I was hoping to do this blogpost before the Zimmerman-Martin verdict was in. But my personal life has been hectic.
Yesterday, while waiting at the barber shop, I breezed through the LATimes, and saw this article on actor Michael B. Jordan as it relates to his new movie coming out, Fruitvale Station. I didn’t read the whole article then, and I actually haven’t read the entire article now. I’m not that interested in the movie itself. What caught my attention was this:
One of his few extravagances was a BMW 330, which he used to jet from acting jobs in New York City and his home in Newark, N.J.
“That car gave me a lot of headaches,” he recalled, sitting in an empty Los Angeles gastropub midafternoon. Because he was an African American teenager driving a nice car, Jordan said, he was pulled over and questioned by the police dozens of times. “They’d say, ‘Is it stolen?’ I’d tell them to check the locks. ‘Please step out of the car.’ [What] do I need to step out of the car for? ‘Step out of the car.'”
I have no doubt that many blacks have had the experience of being unfairly scrutinized or stereotyped. However, it may be the case that at times, there are other factors at play, other than flat out overt “racism”; or subtle, subconscious, institutionalized racism.
I wish I had time right now to really think this through and do a more thoughtful, well-researched post; but sometimes you go to post with the material you have, not the one you wish you had. 😉
I have an event to prepare for tomorrow and I still need to find a way to squeeze in the time for gathering up Sunday Funnies!
Anyway, I wanted to give this personal story of mine wider attention. It’s a cut-and-paste from a comment I made in 2008; and I apologize for not making it more “blogpost worthy”, elaborating on my thoughts and feelings and adding further commentary. But I still hope it conveys another side to the issue of race, profiling, and stereotypes:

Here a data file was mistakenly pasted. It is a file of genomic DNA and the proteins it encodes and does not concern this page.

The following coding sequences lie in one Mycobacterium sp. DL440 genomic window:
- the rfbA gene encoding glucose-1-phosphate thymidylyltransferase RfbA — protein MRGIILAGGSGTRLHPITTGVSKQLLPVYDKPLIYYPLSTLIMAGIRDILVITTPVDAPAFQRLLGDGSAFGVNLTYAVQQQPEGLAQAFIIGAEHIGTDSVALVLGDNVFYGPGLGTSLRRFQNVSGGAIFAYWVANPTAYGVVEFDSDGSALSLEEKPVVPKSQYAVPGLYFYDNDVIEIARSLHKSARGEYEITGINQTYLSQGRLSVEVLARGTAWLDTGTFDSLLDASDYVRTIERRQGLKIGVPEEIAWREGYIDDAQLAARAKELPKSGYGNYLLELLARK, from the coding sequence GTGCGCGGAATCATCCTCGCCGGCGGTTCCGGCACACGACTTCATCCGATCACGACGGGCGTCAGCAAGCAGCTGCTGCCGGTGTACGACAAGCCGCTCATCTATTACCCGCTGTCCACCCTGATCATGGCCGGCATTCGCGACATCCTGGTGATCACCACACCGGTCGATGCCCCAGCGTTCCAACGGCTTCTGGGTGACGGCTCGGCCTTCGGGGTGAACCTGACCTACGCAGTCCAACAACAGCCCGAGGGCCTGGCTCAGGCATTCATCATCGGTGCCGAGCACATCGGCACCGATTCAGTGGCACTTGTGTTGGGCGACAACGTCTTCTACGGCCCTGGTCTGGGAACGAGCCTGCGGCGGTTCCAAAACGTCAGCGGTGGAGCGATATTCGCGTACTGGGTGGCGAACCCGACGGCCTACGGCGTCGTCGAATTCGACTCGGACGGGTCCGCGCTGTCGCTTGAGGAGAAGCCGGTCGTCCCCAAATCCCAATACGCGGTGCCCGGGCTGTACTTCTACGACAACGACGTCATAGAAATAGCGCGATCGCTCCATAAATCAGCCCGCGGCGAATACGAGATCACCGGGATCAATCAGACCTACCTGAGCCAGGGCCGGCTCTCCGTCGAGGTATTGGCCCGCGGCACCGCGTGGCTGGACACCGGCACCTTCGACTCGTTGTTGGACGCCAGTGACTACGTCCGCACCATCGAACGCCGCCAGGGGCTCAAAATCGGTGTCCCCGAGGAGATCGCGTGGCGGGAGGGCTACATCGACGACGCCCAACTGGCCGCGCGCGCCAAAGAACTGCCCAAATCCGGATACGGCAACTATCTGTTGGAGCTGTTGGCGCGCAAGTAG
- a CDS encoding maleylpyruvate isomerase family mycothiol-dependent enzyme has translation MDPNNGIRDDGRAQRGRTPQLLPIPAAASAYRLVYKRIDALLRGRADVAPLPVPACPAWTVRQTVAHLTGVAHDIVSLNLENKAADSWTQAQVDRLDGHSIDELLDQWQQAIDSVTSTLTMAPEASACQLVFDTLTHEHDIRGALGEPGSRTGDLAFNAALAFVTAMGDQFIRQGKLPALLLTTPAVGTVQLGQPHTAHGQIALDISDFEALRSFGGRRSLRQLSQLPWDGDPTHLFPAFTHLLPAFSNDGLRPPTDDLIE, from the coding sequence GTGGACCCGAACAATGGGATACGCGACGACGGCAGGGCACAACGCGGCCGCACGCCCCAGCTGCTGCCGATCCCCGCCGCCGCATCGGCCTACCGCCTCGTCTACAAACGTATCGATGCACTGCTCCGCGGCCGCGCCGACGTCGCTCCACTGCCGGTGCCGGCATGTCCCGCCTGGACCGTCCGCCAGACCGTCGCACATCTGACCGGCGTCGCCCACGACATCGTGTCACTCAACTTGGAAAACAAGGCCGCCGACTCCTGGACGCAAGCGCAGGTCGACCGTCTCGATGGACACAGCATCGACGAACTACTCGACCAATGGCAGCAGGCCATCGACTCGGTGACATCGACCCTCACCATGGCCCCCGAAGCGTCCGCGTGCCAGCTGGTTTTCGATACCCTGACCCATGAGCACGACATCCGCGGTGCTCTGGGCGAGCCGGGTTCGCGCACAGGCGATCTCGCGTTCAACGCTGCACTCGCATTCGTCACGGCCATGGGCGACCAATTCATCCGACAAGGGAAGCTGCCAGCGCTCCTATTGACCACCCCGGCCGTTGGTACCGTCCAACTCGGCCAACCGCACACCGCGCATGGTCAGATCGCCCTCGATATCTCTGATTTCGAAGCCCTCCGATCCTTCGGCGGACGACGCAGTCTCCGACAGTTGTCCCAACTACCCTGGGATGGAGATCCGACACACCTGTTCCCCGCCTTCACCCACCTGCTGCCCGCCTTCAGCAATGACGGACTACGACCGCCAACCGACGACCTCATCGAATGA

When I was still in college, I had part-time work as security in a retail store. At first I was uniformed, as a visible deterrent to shoplifters. I took my job seriously, and was good at preventing and catching shoplifters and would-be shoplifters. Because I paid attention to customers. ALL customers. Every single customer who walked into the store, I made a friendly greeting to, and would spend a moment observing their behavior. After a while, I’d only occasionally “check up” on customers who I determined gave me no cause for further scrutiny, initially. It was simple: act normal, and chances are I’d think you were there to shop. Pay more attention to me or the sales staff, roll merchandise up, check through a stack of clothing and pull out the one that doesn’t have a sensor tag, look around a lot, act nervous…..all these behavioral signs is what made me pay more attention to certain people.
On a couple of instances, I had customers who came into a store and IMMEDIATELY, paid attention to me. And they were black. I am sure that they have probably been unfairly followed around in stores, before. But the problem is, their experience has “contaminated” their shopping behavior, to where they are looking to be followed around. So they are looking for it. And if you’re looking shifty-eyed, angry, or paying attention to sales help and to security….that’s not normal behavior.